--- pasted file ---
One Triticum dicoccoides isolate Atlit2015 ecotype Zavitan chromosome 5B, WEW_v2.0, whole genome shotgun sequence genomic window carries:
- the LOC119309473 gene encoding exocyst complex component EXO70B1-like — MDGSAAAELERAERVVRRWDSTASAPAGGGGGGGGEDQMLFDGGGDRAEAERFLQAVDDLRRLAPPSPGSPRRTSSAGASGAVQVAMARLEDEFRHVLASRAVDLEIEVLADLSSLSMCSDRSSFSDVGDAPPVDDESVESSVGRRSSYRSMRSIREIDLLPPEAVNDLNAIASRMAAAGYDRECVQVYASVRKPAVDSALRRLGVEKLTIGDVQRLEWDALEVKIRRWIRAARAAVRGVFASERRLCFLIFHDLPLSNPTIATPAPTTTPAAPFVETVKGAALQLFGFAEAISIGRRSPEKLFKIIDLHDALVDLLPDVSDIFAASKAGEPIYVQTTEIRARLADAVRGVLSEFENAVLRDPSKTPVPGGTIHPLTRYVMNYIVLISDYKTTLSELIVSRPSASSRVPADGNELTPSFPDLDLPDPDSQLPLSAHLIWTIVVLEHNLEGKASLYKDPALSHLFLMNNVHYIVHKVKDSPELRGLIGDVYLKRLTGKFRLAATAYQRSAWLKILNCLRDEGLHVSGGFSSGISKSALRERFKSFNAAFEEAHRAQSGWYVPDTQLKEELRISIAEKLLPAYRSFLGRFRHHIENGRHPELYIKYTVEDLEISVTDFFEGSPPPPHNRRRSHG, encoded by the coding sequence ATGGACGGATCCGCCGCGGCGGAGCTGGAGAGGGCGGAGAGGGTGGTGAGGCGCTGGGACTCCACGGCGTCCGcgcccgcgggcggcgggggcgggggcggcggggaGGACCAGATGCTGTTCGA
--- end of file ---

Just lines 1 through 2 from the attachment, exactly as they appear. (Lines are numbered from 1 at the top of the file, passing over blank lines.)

One Triticum dicoccoides isolate Atlit2015 ecotype Zavitan chromosome 5B, WEW_v2.0, whole genome shotgun sequence genomic window carries:
- the LOC119309473 gene encoding exocyst complex component EXO70B1-like — MDGSAAAELERAERVVRRWDSTASAPAGGGGGGGGEDQMLFDGGGDRAEAERFLQAVDDLRRLAPPSPGSPRRTSSAGASGAVQVAMARLEDEFRHVLASRAVDLEIEVLADLSSLSMCSDRSSFSDVGDAPPVDDESVESSVGRRSSYRSMRSIREIDLLPPEAVNDLNAIASRMAAAGYDRECVQVYASVRKPAVDSALRRLGVEKLTIGDVQRLEWDALEVKIRRWIRAARAAVRGVFASERRLCFLIFHDLPLSNPTIATPAPTTTPAAPFVETVKGAALQLFGFAEAISIGRRSPEKLFKIIDLHDALVDLLPDVSDIFAASKAGEPIYVQTTEIRARLADAVRGVLSEFENAVLRDPSKTPVPGGTIHPLTRYVMNYIVLISDYKTTLSELIVSRPSASSRVPADGNELTPSFPDLDLPDPDSQLPLSAHLIWTIVVLEHNLEGKASLYKDPALSHLFLMNNVHYIVHKVKDSPELRGLIGDVYLKRLTGKFRLAATAYQRSAWLKILNCLRDEGLHVSGGFSSGISKSALRERFKSFNAAFEEAHRAQSGWYVPDTQLKEELRISIAEKLLPAYRSFLGRFRHHIENGRHPELYIKYTVEDLEISVTDFFEGSPPPPHNRRRSHG, encoded by the coding sequence ATGGACGGATCCGCCGCGGCGGAGCTGGAGAGGGCGGAGAGGGTGGTGAGGCGCTGGGACTCCACGGCGTCCGcgcccgcgggcggcgggggcgggggcggcggggaGGACCAGATGCTGTTCGA